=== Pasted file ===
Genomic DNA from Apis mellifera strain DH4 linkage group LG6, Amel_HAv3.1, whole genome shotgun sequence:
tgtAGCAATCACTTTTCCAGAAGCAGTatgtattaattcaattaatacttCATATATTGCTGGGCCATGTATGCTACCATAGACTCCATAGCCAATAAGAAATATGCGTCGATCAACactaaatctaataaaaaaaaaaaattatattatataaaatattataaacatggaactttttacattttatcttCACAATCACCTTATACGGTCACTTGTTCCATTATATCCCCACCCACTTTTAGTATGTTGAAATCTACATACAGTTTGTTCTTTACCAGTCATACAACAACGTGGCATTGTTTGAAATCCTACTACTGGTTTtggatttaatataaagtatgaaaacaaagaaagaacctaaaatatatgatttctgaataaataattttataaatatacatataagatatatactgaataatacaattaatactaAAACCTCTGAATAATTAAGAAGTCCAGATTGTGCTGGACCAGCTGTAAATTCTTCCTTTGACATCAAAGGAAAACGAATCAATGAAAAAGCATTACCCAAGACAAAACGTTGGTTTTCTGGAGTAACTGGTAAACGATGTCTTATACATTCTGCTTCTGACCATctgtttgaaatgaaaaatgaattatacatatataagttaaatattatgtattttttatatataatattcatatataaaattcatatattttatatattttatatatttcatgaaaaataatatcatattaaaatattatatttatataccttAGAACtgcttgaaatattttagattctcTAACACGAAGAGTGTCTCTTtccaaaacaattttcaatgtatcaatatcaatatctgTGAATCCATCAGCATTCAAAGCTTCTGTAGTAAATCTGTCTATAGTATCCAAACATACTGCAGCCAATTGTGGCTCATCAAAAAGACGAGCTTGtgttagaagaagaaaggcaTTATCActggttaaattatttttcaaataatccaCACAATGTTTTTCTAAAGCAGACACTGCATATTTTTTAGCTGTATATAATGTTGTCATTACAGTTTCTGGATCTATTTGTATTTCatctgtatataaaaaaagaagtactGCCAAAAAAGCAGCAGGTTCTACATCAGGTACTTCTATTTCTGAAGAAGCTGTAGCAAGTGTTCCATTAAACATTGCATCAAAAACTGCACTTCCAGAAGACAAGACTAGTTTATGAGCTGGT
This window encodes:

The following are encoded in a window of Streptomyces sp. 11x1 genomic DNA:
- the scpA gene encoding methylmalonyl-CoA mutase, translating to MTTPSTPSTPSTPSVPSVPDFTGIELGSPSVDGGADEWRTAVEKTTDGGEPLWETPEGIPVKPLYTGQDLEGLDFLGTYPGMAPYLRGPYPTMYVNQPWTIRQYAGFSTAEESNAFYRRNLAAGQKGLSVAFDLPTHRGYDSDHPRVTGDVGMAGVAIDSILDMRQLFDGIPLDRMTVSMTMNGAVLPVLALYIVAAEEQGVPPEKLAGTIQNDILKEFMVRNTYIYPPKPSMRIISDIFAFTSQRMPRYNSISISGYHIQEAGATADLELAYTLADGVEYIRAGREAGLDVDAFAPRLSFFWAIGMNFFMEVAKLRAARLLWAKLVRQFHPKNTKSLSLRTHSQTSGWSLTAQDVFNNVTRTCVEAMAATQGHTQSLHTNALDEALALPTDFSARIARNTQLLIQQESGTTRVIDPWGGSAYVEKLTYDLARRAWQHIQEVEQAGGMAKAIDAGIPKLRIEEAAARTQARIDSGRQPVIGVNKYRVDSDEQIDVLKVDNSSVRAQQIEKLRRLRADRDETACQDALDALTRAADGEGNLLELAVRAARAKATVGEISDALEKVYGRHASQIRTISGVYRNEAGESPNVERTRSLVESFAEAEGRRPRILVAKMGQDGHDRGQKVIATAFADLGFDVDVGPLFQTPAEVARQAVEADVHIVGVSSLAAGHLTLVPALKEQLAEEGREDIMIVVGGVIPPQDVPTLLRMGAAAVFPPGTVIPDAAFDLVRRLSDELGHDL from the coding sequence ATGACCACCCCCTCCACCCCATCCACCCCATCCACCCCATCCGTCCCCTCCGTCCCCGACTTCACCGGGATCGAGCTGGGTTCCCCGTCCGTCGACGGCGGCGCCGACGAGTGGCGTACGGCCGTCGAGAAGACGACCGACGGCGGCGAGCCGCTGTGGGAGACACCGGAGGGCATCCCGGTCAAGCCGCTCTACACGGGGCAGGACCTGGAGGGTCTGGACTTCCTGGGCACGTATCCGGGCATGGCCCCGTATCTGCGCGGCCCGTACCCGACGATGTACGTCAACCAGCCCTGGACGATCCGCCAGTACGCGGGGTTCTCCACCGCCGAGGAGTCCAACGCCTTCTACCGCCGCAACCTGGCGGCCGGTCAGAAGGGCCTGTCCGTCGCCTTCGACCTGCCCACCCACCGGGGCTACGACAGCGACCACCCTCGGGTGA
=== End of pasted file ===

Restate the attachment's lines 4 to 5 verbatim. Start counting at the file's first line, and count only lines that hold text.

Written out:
The following are encoded in a window of Streptomyces sp. 11x1 genomic DNA:
- the scpA gene encoding methylmalonyl-CoA mutase, translating to MTTPSTPSTPSTPSVPSVPDFTGIELGSPSVDGGADEWRTAVEKTTDGGEPLWETPEGIPVKPLYTGQDLEGLDFLGTYPGMAPYLRGPYPTMYVNQPWTIRQYAGFSTAEESNAFYRRNLAAGQKGLSVAFDLPTHRGYDSDHPRVTGDVGMAGVAIDSILDMRQLFDGIPLDRMTVSMTMNGAVLPVLALYIVAAEEQGVPPEKLAGTIQNDILKEFMVRNTYIYPPKPSMRIISDIFAFTSQRMPRYNSISISGYHIQEAGATADLELAYTLADGVEYIRAGREAGLDVDAFAPRLSFFWAIGMNFFMEVAKLRAARLLWAKLVRQFHPKNTKSLSLRTHSQTSGWSLTAQDVFNNVTRTCVEAMAATQGHTQSLHTNALDEALALPTDFSARIARNTQLLIQQESGTTRVIDPWGGSAYVEKLTYDLARRAWQHIQEVEQAGGMAKAIDAGIPKLRIEEAAARTQARIDSGRQPVIGVNKYRVDSDEQIDVLKVDNSSVRAQQIEKLRRLRADRDETACQDALDALTRAADGEGNLLELAVRAARAKATVGEISDALEKVYGRHASQIRTISGVYRNEAGESPNVERTRSLVESFAEAEGRRPRILVAKMGQDGHDRGQKVIATAFADLGFDVDVGPLFQTPAEVARQAVEADVHIVGVSSLAAGHLTLVPALKEQLAEEGREDIMIVVGGVIPPQDVPTLLRMGAAAVFPPGTVIPDAAFDLVRRLSDELGHDL from the coding sequence ATGACCACCCCCTCCACCCCATCCACCCCATCCACCCCATCCGTCCCCTCCGTCCCCGACTTCACCGGGATCGAGCTGGGTTCCCCGTCCGTCGACGGCGGCGCCGACGAGTGGCGTACGGCCGTCGAGAAGACGACCGACGGCGGCGAGCCGCTGTGGGAGACACCGGAGGGCATCCCGGTCAAGCCGCTCTACACGGGGCAGGACCTGGAGGGTCTGGACTTCCTGGGCACGTATCCGGGCATGGCCCCGTATCTGCGCGGCCCGTACCCGACGATGTACGTCAACCAGCCCTGGACGATCCGCCAGTACGCGGGGTTCTCCACCGCCGAGGAGTCCAACGCCTTCTACCGCCGCAACCTGGCGGCCGGTCAGAAGGGCCTGTCCGTCGCCTTCGACCTGCCCACCCACCGGGGCTACGACAGCGACCACCCTCGGGTGA